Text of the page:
Writing duo discusses the challenges of making people laugh without using dialog on Angry Birds Toons.
Comedy is when a bird hits a pig — and Baboons are writing for them both. Yes, Baboon Animation has just wrapped up its share of the writing on Rovio’s Angry Birds Toons seasons two and three, and is moving on to another Angry Birds project.
Boasting 4.7 billion views and counting, Angry Birds Toons is soaring. But with neither limbs nor voices, what makes the agitated avians so enduring? Two core members of Baboon’s Angry Birds team, Joe Vitale and Javier Valdez, chat with Claire Stenger about voiceless comedy and timeless characters.
What are your top rules for writing physical comedy?
Joe Vitale: Make it big, make it broad, and then try to think of something else that begins with the letter B. Oh yeah — character! Did I mention I’m a bad speller? Above all, focus on the character you’re writing for. What would they do if they were sliding down a bobsled track lined with hot dogs? A vegetarian would react much differently than a competitive eater. A character’s mindset will drive their physicality, which is why personally I think it’s funnier to have a person who’s disgusted by meat sliding down a hot dog slide. And now I’m hungry.
Javier Valdez: It’s easier to scale back than scale bigger. If a character is being launched into the sky, I’ll have him bounce off the moon. If I feel that doesn’t work right, it’s easier to come up with him hitting a blimp or something even funnier, because I already established an upper limit.
How do you navigate successful physical comedy using completely limbless characters?
Valdez: I don’t know if I could have if I hadn’t grown up watching Homestar Runner shorts on the web. It definitely ingrained in me how the audience will accept typing without fingers or swinging a bat without arms if there’s a real strength of character. The audience is interested in what the character does with the rubber chicken he picks up, not how he picks it up.
Vitale: Well there’s a lot of jumping around, flinging, bouncing, crashing — it’s a lot like me trying to ice skate. But the trick is to know what the characters want. Then it’s a simple matter of getting them from point A to point B using any obstacles (like the lack of hands) to your advantage. Bouncing off the walls now becomes a necessity, not just a cheap stunt. All of these characters are driven by something, and they’re not going to let phantom limbs stand in their way.
What are your biggest physical comedy influences? Why?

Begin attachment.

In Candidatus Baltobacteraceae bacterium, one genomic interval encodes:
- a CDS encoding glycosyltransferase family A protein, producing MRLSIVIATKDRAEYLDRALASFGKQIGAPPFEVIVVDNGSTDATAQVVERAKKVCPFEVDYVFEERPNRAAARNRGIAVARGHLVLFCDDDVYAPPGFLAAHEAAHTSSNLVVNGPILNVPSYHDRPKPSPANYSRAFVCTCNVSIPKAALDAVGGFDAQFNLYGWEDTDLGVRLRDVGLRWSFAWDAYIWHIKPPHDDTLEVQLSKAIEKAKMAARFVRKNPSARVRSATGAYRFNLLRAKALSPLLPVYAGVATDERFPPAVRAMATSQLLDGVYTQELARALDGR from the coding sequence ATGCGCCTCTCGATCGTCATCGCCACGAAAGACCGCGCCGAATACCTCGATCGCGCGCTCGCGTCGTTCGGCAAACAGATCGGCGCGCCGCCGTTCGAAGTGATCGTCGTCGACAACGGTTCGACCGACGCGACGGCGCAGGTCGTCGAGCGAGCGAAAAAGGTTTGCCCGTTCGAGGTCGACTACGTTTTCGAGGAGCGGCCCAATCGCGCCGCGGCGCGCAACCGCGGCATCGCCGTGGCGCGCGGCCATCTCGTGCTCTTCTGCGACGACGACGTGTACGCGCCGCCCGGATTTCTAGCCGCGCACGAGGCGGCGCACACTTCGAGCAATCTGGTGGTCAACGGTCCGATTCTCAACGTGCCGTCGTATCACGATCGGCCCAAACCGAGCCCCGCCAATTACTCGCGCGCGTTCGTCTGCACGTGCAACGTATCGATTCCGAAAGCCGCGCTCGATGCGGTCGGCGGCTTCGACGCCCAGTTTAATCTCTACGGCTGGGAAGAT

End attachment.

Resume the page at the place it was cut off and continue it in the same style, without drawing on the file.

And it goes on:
Valdez: Definitely the classic Warner Bros. shorts. They’re great examples of having gags that work off of character. I mean, Daffy Duck and Elmer Fudd react totally differently to getting flattened by an anvil; they couldn’t be swapped out and have the same gags work.
Vitale: Personally, I’ve always admired Charlie Chaplin. Chaplin wasn’t brutish or haphazard with his physical comedy; he was elegant. The Tramp — this was a character who was at the rock bottom of society, who you might expect to be clumsy or sloppy even — but he wasn’t going to let his social standing take his dignity. Chaplin’s a great example of how physicality can define a character, and what makes us root for the underdog. As for contemporary physical comedy influences, that would have to be my mom when she sees a snake.
The Angry Birds Toons characters are all nonverbal. Any special techniques, in general, for working with characters that don’t speak?
Vitale: There are two rules that you must follow when writing nonverbal characters. First off, facial expressions are paramount. As for the second rule, I’m explaining that to you with my eyebrows.
Valdez: I think you kind of have to play charades with yourself. Can you make a sound and a face that communicates ‘Quick, grab that fire extinguisher!’ or ‘That’s no fire extinguisher, you moron!’? Now, can you do that in-character? How would King Pig communicate this idea as opposed to Terence?
Vitale: And you need to know what’s driving these facial expressions, and that’s where the character’s wants and needs come into play. If the birds see a threat to their eggs, you’ll be able to read the worry on their faces. The safety of the eggs is paramount. But if it’s a pig who sees the eggs? Their face will light up with ravenous greed, because all they want in the world is to eat them. Just like me when I’m looking at a Denny’s menu.
Tune in next issue for the second half of the interview with some of Baboon’s top bird brains!